- Living arrangements. Everyone has a different level of what are acceptable living conditions. Some assignments are taking care of properties that are quite luxurious, while others may be much more humble. Be honest with yourself about what you can feel comfortable with. You’re going to be living there for a while, and you can’t simply leave because you don’t like the layout or didn’t realize that the water heater is on demand and never gets above lukewarm. Don’t be afraid to ask questions! If a homeowner is bothered by you asking, there’s a good chance you don’t want to work with them. It’s much better to go into something completely aware than blind. If their ad had minimal to no photos, don’t be shy about asking for additional pictures. The assignment may only be 3 weeks, but if you feel like you’re living in hell, it can seem like years.Our housesit amenities in Morocco were sometimes a bit above camping, but we knew that going into it. Internet is important to me because I work online. I knew ahead of time they only had 3G service and how much it would cost per month. For that assignment it was acceptable, for another I turned it down because the options were too expensive and inconvenient.Everyone has different needs. Don’t feel bad if hot water is one of your non-negotiables.
- Utilities. Some homeowners want you to pay for some or all of the utilities during the housesit. My feeling is this: If they wouldn’t cancel the service if we weren’t there, then I won’t pay for it. Generally, you won’t cancel your electricity, Internet, water, etc., while on vacation, so I won’t pay for those. Now, in some areas where electricity is quite expensive, asking me to pay for anything that goes above their usual I might consider. In Morocco, we had to use propane for the refrigerator, hot water, and stove. When it was time to replace the tanks, we paid for that. Since they wouldn’t be using these if they weren’t home, it’s fair to ask me to pay for that.However, remember you are also providing a service. You are taking care of their home, watering their plants and yard, taking care of their animals, etc. You aren’t just sleeping there only at night. Don’t short change yourself. On our 1st official housesit, we ended up paying for things that I wouldn’t now that I’ve had some experiences.Likewise, some homeowners try to charge you rent. That is not housesitting. Do what feels right for you, but personally I would not pay rent for a housesitting gig, especially if it comes with more responsibilities than just keeping their home lived in. A vacation rental has a much different obligation level than a housesit.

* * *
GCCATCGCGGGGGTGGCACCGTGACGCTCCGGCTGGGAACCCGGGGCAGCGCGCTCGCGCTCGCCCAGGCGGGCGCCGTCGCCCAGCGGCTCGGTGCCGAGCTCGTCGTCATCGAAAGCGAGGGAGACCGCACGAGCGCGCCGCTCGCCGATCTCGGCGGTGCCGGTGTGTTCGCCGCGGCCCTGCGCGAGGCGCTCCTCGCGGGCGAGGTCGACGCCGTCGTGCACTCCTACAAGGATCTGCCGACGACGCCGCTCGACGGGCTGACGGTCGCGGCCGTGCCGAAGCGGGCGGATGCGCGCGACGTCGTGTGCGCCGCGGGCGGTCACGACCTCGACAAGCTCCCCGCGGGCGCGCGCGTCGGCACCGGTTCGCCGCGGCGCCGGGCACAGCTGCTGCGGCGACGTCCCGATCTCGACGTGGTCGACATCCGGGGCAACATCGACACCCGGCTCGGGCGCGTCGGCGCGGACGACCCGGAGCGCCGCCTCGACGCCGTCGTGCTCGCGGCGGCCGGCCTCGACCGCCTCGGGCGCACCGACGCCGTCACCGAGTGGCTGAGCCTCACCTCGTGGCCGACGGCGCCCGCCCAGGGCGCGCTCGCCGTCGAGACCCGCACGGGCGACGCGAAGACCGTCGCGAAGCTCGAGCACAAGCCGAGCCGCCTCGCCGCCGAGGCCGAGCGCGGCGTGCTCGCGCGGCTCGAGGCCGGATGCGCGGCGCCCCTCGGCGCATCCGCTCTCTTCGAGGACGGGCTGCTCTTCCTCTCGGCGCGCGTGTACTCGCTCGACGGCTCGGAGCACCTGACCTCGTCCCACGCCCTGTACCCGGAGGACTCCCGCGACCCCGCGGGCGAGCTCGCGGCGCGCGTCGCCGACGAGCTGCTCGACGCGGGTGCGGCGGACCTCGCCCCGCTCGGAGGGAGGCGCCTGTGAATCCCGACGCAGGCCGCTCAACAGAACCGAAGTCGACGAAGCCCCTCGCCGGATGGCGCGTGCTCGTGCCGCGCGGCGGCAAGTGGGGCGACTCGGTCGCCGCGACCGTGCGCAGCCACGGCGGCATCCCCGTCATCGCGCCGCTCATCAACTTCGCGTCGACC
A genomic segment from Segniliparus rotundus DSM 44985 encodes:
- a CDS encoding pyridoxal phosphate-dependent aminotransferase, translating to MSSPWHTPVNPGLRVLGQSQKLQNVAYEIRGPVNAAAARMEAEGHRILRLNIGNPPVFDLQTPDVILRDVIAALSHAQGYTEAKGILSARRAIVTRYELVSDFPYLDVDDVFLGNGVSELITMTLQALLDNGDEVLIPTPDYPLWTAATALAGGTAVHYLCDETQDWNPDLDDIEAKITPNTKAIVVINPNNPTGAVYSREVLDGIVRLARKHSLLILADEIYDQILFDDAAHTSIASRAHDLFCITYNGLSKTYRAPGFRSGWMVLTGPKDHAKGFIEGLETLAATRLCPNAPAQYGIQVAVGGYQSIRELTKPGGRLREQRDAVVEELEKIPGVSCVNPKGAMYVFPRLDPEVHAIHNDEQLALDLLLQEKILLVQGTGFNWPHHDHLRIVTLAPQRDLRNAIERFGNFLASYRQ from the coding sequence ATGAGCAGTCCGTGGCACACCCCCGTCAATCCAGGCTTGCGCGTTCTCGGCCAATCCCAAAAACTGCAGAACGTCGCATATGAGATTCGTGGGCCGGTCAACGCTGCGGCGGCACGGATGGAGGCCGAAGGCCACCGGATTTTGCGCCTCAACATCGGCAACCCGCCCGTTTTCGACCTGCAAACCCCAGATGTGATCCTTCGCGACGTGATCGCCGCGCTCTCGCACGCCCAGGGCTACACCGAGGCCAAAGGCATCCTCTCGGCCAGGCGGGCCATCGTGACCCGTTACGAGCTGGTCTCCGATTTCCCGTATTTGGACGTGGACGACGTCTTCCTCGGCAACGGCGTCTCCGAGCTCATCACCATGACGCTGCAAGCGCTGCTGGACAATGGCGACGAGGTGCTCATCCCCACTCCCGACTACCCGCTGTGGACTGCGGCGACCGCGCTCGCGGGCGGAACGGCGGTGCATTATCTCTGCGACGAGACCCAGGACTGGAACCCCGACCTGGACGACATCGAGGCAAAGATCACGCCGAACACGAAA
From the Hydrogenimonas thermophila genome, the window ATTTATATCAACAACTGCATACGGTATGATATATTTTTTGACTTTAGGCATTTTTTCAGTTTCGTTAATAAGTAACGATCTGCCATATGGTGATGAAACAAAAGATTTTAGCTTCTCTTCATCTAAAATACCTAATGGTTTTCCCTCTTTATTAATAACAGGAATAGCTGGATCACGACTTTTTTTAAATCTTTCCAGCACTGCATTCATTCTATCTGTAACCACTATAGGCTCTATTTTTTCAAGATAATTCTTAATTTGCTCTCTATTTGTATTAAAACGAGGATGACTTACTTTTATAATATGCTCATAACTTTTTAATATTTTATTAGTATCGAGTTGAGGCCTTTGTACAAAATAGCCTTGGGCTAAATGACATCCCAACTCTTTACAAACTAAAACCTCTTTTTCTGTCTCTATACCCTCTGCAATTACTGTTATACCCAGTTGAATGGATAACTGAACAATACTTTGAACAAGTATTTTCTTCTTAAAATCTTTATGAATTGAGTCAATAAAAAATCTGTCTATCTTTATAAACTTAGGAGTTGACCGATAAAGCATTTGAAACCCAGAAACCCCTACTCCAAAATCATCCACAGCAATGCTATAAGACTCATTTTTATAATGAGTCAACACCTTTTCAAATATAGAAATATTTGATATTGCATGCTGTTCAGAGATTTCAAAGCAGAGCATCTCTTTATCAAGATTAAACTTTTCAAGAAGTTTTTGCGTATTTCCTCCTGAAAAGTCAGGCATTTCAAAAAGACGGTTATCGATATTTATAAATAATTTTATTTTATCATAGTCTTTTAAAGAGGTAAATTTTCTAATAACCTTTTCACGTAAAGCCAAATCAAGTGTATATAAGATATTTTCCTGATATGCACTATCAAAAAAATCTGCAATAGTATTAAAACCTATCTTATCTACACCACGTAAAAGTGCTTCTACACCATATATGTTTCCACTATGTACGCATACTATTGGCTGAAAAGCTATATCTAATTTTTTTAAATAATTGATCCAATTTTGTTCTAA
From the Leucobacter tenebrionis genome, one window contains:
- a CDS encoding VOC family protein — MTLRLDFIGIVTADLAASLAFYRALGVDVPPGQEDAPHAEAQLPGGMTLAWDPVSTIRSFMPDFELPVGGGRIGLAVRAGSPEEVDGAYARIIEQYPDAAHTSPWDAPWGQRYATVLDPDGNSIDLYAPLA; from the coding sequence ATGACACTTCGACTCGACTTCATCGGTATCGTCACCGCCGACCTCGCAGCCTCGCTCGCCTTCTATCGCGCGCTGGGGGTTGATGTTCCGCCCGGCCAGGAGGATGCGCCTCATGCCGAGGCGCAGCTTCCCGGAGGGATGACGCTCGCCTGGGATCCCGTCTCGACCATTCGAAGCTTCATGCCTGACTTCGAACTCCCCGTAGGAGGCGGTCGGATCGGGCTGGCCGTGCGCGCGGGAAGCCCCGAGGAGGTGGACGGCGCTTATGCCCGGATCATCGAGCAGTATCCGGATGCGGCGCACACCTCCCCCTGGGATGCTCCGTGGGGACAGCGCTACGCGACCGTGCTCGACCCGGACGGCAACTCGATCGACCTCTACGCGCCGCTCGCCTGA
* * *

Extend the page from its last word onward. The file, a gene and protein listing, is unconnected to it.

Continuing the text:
- Ask questions ahead of time. Make a checklist of the things that are important to you ahead of time. When you are in negotiation with a homeowner, make sure you cover all those issues before you accept. Once they’ve scheduled you, it really isn’t fair to them for you to back out because of some detail you overlooked. They’re putting a lot of trust in you. Some things that are important to know ahead of time:
- Will they leave you money for pet food and needs? While you may not mind being reimbursed later, only you know your budget. If you’re uncomfortable with the idea of having to wait for reimbursement, then make alternate arrangements beforehand.
- Do they expect you to pay for any of the utilities (see above).